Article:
As a kind of young person, mobile data is my highest priority. Most of the mobile plans from the big three cell phone services in Belgium (Proximus, Base and Mobistar) focus on texting and call time. They'll usually come with some piddling amount of data, like 100MB. Upon moving to Belgium, I was really interested in getting a lot of data, and also interested in getting a pre-paid plan. (Pre-paid plans are relatively rare and crappy in the US, so I was excited about this opportunity.)

When I first got here, I went with Mobile Vikings. For 10-50€ a month you get a ton of data, texting and some call time. Even better, they are a great company. They truly get mobile. They know we want tons of data for mobile. They have nice, helpful employees, and they respond really quickly and helpfully on Twitter/Email etc. The problem? They have terrible coverage in Brussels. Like, really bad. To the point where it was basically useless. So as much as I would have loved to stay with them, I couldn't do it.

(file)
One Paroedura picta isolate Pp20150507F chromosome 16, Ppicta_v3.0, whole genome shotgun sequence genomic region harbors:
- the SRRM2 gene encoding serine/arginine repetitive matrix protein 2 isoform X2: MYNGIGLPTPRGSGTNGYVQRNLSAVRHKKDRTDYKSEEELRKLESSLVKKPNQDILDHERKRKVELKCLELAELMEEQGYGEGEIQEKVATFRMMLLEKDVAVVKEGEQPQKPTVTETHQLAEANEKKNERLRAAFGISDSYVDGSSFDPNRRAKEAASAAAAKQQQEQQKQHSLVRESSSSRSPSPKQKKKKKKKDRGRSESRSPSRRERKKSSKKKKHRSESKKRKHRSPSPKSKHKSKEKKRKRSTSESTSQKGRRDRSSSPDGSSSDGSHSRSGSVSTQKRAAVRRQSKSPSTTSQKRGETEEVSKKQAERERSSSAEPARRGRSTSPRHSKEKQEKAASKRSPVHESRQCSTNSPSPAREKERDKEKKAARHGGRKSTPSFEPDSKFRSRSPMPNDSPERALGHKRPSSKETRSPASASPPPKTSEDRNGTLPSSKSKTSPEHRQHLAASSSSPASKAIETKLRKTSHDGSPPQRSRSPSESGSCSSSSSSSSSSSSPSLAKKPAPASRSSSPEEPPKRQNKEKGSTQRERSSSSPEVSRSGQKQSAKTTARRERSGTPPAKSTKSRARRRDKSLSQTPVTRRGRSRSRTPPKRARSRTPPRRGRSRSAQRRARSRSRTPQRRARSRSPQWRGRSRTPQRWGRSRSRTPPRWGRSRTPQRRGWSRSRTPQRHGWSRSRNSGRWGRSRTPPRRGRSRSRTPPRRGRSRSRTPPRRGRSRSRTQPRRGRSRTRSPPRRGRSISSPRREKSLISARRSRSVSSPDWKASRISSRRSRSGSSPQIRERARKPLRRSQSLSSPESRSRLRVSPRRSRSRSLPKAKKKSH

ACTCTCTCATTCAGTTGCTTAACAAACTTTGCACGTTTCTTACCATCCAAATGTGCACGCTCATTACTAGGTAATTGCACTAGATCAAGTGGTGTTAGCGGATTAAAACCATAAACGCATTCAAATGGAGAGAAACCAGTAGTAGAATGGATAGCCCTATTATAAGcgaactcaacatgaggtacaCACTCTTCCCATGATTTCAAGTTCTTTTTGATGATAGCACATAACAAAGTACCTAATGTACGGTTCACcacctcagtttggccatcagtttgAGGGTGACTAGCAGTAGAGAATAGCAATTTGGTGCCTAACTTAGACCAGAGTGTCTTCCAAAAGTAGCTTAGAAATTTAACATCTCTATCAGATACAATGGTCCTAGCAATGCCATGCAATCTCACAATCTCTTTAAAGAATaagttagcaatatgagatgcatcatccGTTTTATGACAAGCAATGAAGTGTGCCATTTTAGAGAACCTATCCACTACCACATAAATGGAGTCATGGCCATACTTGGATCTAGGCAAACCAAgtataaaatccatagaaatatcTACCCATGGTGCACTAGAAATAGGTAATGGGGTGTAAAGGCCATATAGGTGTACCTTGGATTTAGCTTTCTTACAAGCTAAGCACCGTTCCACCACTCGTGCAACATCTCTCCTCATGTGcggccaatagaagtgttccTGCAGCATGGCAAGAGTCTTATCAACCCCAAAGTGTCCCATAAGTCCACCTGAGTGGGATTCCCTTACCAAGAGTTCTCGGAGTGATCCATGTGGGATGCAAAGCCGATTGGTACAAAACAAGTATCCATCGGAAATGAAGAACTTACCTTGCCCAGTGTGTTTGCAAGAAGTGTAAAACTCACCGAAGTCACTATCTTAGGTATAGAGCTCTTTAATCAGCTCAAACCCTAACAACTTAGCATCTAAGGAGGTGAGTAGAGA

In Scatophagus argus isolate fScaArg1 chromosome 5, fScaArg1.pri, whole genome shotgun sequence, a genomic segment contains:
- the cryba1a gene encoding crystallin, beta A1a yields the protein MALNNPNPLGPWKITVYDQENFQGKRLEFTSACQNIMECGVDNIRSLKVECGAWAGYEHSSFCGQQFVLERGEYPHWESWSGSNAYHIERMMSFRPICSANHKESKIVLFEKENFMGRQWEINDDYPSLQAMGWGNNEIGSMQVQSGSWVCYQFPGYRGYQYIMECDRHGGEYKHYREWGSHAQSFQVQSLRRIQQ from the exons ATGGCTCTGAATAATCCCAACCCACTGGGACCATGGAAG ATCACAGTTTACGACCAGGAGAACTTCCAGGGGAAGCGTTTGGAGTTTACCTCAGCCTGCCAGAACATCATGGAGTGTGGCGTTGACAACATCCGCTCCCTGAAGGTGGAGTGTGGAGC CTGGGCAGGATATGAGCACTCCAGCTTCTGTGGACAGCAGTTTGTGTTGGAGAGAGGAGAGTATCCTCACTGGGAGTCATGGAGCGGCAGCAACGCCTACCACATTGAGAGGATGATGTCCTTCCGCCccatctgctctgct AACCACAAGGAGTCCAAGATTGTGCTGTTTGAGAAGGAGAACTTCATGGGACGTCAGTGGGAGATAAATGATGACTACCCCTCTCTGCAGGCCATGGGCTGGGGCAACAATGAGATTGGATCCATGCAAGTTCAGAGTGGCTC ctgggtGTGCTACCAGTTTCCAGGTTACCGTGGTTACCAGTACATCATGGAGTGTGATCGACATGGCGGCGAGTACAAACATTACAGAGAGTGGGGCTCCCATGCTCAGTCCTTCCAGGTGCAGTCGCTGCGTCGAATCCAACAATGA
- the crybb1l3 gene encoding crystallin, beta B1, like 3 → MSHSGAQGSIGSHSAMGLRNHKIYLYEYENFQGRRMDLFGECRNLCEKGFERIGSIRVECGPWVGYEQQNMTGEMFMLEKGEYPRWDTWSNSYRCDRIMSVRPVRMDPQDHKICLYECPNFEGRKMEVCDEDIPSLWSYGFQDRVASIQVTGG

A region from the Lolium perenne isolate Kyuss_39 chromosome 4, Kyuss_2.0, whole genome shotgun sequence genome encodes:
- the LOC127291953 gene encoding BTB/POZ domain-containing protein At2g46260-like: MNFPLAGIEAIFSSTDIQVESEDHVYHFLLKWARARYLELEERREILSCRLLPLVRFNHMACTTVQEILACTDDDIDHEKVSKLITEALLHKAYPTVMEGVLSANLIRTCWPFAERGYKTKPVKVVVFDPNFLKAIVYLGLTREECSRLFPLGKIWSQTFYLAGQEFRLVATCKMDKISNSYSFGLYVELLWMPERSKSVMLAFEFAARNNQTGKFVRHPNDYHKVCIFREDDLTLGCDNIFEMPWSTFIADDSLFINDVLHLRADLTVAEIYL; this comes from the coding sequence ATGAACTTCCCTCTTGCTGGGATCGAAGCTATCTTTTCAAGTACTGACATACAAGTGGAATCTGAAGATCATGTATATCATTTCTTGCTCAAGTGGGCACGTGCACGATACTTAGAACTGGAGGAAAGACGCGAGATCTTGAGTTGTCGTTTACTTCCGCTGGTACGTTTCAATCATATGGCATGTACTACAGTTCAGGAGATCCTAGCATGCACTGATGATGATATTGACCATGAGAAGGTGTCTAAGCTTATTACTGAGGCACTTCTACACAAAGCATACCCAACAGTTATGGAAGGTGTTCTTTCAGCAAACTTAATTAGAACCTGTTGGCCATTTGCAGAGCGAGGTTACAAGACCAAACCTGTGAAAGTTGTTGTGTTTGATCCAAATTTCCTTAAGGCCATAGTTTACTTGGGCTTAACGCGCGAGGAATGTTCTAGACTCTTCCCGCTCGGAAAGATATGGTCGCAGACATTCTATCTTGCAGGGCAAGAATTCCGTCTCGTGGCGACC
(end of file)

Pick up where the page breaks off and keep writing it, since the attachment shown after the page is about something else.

Proximus, on the other hand, has great mobile service (reception/data speed/etc.). They are the mobile arm of the national telephony monopoly here in Belgium. Their pre-paid plans are mostly bad! However, so serious was the perceived threat from Mobile Vikings (and similar, data-first mobile providers) that they had to come us with a competitive offer. In their case, that was the "Generation Connect" plan. It's a good plan. You get plenty of data. You get good service, life it good.

Home Internet
Recommendation: Numericable "Duo TV + Internet", if it's available in your area.
You can sign up for this plan here.
Summary: For 40€ a month, you get very fast Internet, without all the peak problems of Belgacom.

When I first moved here, I had Belgacom Internet and TV. Belgacom is the, again, the national telephony monopoly. Our internet service (DSL) was fast enough when it was working, but we had tons of problems with our router. If you had more than a certain number of devices (in our case, 4) they would constantly be dropping off of the WiFi, and losing service, forcing you to disconnect & reconnect. I talked to a bunch of people at work, they all had Belgacom internet, and they all had the same problems. Even worse, at peak Internet times (Sunday evening!) Internet service was really bad. Streaming video basically didn't work, and this was even with our "premium" service (50mbps, or something like that).